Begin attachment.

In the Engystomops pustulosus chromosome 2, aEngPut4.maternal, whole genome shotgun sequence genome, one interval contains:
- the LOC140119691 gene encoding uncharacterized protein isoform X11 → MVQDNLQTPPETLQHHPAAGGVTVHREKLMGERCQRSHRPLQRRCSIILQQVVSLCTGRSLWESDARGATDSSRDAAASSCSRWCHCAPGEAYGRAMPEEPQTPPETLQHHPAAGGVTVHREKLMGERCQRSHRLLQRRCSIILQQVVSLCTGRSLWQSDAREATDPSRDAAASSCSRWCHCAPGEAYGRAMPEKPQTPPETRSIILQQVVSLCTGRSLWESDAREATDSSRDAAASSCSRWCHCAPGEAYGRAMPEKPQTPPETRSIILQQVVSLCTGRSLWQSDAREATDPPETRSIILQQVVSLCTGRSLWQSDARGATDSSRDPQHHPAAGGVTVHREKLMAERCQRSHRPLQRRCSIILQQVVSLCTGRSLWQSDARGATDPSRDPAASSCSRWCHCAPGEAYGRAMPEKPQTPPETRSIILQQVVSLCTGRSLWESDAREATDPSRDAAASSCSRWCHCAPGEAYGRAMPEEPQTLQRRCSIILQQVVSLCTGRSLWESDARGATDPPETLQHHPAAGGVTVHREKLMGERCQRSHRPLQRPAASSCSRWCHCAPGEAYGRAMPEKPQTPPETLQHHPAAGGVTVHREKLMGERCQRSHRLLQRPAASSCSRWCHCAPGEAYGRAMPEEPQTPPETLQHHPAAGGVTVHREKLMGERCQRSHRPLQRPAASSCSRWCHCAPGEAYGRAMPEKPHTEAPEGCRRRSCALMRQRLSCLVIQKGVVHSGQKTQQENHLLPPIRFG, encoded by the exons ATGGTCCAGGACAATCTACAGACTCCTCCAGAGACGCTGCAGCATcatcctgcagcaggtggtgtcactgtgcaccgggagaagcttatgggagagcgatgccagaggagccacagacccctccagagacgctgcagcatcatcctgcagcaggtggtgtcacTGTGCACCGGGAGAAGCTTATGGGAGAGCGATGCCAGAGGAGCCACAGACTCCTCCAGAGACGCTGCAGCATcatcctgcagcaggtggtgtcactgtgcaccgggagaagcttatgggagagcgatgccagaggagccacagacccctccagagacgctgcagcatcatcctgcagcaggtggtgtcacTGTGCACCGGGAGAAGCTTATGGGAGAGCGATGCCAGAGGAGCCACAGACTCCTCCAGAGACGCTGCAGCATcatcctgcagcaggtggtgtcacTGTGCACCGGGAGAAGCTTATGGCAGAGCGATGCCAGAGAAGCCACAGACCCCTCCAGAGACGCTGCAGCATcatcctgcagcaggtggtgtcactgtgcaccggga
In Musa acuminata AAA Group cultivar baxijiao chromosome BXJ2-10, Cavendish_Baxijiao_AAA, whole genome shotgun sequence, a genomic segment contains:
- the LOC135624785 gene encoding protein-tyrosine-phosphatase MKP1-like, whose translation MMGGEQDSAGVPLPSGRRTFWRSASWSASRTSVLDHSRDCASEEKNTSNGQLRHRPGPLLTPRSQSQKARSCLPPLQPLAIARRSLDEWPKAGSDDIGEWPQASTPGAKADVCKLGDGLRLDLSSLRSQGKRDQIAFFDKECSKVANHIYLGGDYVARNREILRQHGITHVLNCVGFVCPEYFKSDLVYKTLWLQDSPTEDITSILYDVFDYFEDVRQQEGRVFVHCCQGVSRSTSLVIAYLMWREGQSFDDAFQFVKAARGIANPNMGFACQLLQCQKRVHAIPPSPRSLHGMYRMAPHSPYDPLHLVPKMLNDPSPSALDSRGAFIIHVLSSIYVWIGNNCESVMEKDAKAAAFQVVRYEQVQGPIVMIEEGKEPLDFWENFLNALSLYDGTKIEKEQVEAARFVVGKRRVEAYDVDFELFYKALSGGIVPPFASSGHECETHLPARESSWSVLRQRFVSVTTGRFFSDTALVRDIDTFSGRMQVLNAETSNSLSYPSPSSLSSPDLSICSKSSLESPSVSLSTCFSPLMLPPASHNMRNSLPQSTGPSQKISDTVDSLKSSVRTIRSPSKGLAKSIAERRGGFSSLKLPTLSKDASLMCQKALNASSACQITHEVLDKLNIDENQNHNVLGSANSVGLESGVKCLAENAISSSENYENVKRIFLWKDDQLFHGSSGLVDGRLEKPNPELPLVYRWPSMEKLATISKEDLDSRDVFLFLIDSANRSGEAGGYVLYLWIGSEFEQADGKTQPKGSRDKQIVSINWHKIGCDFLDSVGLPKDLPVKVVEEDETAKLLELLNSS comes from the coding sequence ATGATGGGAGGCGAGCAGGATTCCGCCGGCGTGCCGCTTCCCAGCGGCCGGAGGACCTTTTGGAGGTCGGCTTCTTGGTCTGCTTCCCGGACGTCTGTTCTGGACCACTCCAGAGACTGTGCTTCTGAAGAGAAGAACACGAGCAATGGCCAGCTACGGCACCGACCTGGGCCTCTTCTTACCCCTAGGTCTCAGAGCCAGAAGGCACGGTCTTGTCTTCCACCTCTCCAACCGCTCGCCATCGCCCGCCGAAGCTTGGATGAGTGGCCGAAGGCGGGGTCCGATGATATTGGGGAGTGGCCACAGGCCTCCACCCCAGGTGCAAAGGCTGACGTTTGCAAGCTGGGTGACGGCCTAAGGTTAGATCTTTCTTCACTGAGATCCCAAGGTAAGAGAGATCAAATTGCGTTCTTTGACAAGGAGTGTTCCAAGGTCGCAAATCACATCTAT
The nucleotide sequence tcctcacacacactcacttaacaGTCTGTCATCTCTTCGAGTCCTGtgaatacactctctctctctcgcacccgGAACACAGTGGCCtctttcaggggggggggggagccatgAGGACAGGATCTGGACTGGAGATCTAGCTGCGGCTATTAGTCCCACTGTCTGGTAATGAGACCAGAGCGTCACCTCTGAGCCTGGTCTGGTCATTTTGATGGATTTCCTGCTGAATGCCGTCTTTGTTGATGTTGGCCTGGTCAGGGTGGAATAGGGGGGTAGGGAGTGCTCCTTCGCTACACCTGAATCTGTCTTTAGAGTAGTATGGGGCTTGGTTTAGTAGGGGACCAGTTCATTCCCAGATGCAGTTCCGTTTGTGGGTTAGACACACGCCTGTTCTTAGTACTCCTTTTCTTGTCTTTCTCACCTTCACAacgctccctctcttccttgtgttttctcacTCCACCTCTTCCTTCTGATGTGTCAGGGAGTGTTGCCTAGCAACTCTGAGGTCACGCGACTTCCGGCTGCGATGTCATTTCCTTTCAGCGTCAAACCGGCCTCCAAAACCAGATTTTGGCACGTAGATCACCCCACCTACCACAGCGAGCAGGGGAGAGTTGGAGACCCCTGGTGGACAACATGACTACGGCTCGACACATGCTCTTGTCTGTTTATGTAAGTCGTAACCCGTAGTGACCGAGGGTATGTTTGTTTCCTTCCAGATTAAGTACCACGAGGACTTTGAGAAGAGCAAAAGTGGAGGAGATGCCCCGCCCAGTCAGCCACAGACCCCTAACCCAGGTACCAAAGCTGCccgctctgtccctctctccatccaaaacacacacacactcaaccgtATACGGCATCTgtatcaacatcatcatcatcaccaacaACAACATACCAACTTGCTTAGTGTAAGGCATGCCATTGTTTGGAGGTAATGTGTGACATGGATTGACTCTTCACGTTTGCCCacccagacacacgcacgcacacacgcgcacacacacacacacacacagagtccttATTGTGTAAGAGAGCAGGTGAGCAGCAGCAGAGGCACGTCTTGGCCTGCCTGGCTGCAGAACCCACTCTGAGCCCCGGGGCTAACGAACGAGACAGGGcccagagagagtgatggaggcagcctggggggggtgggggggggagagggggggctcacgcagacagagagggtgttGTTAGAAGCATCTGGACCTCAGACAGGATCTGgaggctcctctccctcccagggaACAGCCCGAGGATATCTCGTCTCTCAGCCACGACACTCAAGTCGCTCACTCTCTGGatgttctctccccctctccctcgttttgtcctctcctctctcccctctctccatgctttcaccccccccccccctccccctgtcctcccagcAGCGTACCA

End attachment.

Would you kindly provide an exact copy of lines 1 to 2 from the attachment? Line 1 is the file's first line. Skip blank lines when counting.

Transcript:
In the Engystomops pustulosus chromosome 2, aEngPut4.maternal, whole genome shotgun sequence genome, one interval contains:
- the LOC140119691 gene encoding uncharacterized protein isoform X11 → MVQDNLQTPPETLQHHPAAGGVTVHREKLMGERCQRSHRPLQRRCSIILQQVVSLCTGRSLWESDARGATDSSRDAAASSCSRWCHCAPGEAYGRAMPEEPQTPPETLQHHPAAGGVTVHREKLMGERCQRSHRLLQRRCSIILQQVVSLCTGRSLWQSDAREATDPSRDAAASSCSRWCHCAPGEAYGRAMPEKPQTPPETRSIILQQVVSLCTGRSLWESDAREATDSSRDAAASSCSRWCHCAPGEAYGRAMPEKPQTPPETRSIILQQVVSLCTGRSLWQSDAREATDPPETRSIILQQVVSLCTGRSLWQSDARGATDSSRDPQHHPAAGGVTVHREKLMAERCQRSHRPLQRRCSIILQQVVSLCTGRSLWQSDARGATDPSRDPAASSCSRWCHCAPGEAYGRAMPEKPQTPPETRSIILQQVVSLCTGRSLWESDAREATDPSRDAAASSCSRWCHCAPGEAYGRAMPEEPQTLQRRCSIILQQVVSLCTGRSLWESDARGATDPPETLQHHPAAGGVTVHREKLMGERCQRSHRPLQRPAASSCSRWCHCAPGEAYGRAMPEKPQTPPETLQHHPAAGGVTVHREKLMGERCQRSHRLLQRPAASSCSRWCHCAPGEAYGRAMPEEPQTPPETLQHHPAAGGVTVHREKLMGERCQRSHRPLQRPAASSCSRWCHCAPGEAYGRAMPEKPHTEAPEGCRRRSCALMRQRLSCLVIQKGVVHSGQKTQQENHLLPPIRFG, encoded by the exons ATGGTCCAGGACAATCTACAGACTCCTCCAGAGACGCTGCAGCATcatcctgcagcaggtggtgtcactgtgcaccgggagaagcttatgggagagcgatgccagaggagccacagacccctccagagacgctgcagcatcatcctgcagcaggtggtgtcacTGTGCACCGGGAGAAGCTTATGGGAGAGCGATGCCAGAGGAGCCACAGACTCCTCCAGAGACGCTGCAGCATcatcctgcagcaggtggtgtcactgtgcaccgggagaagcttatgggagagcgatgccagaggagccacagacccctccagagacgctgcagcatcatcctgcagcaggtggtgtcacTGTGCACCGGGAGAAGCTTATGGGAGAGCGATGCCAGAGGAGCCACAGACTCCTCCAGAGACGCTGCAGCATcatcctgcagcaggtggtgtcacTGTGCACCGGGAGAAGCTTATGGCAGAGCGATGCCAGAGAAGCCACAGACCCCTCCAGAGACGCTGCAGCATcatcctgcagcaggtggtgtcactgtgcaccggga